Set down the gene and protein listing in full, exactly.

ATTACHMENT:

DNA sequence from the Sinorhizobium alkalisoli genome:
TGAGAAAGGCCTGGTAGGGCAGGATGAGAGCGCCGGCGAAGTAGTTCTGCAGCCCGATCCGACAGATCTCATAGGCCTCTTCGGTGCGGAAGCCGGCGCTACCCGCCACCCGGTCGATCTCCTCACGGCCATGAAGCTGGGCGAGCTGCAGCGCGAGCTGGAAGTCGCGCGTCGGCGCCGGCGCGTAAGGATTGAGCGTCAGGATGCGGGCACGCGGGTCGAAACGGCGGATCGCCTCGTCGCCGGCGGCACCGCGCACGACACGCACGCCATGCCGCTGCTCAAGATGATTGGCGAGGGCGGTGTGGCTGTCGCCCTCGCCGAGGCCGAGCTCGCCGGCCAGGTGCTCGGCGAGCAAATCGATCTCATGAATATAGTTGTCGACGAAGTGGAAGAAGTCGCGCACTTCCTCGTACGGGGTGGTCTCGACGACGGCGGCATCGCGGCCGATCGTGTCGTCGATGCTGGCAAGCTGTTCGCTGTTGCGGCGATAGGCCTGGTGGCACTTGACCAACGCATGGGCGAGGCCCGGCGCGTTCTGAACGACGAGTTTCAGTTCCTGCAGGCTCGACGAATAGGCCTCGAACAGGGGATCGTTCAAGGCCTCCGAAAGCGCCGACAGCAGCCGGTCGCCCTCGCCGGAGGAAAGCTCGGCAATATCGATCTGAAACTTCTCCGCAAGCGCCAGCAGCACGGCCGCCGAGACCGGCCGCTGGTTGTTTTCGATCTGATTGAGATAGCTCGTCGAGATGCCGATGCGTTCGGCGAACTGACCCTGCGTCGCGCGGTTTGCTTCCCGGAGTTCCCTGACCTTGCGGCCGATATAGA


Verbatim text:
DNA sequence from the Sinorhizobium alkalisoli genome:
TGAGAAAGGCCTGGTAGGGCAGGATGAGAGCGCCGGCGAAGTAGTTCTGCAGCCCGATCCGACAGATCTCATAGGCCTCTTCGGTGCGGAAGCCGGCGCTACCCGCCACCCGGTCGATCTCCTCACGGCCATGAAGCTGGGCGAGCTGCAGCGCGAGCTGGAAGTCGCGCGTCGGCGCCGGCGCGTAAGGATTGAGCGTCAGGATGCGGGCACGCGGGTCGAAACGGCGGATCGCCTCGTCGCCGGCGGCACCGCGCACGACACGCACGCCATGCCGCTGCTCAAGATGATTGGCGAGGGCGGTGTGGCTGTCGCCCTCGCCGAGGCCGAGCTCGCCGGCCAGGTGCTCGGCGAGCAAATCGATCTCATGAATATAGTTGTCGACGAAGTGGAAGAAGTCGCGCACTTCCTCGTACGGGGTGGTCTCGACGACGGCGGCATCGCGGCCGATCGTGTCGTCGATGCTGGCAAGCTGTTCGCTGTTGCGGCGATAGGCCTGGTGGCACTTGACCAACGCATGGGCGAGGCCCGGCGCGTTCTGAACGACGAGTTTCAGTTCCTGCAGGCTCGACGAATAGGCCTCGAACAGGGGATCGTTCAAGGCCTCCGAAAGCGCCGACAGCAGCCGGTCGCCCTCGCCGGAGGAAAGCTCGGCAATATCGATCTGAAACTTCTCCGCAAGCGCCAGCAGCACGGCCGCCGAGACCGGCCGCTGGTTGTTTTCGATCTGATTGAGATAGCTCGTCGAGATGCCGATGCGTTCGGCGAACTGACCCTGCGTCGCGCGGTTTGCTTCCCGGAGTTCCCTGACCTTGCGGCCGATATAGA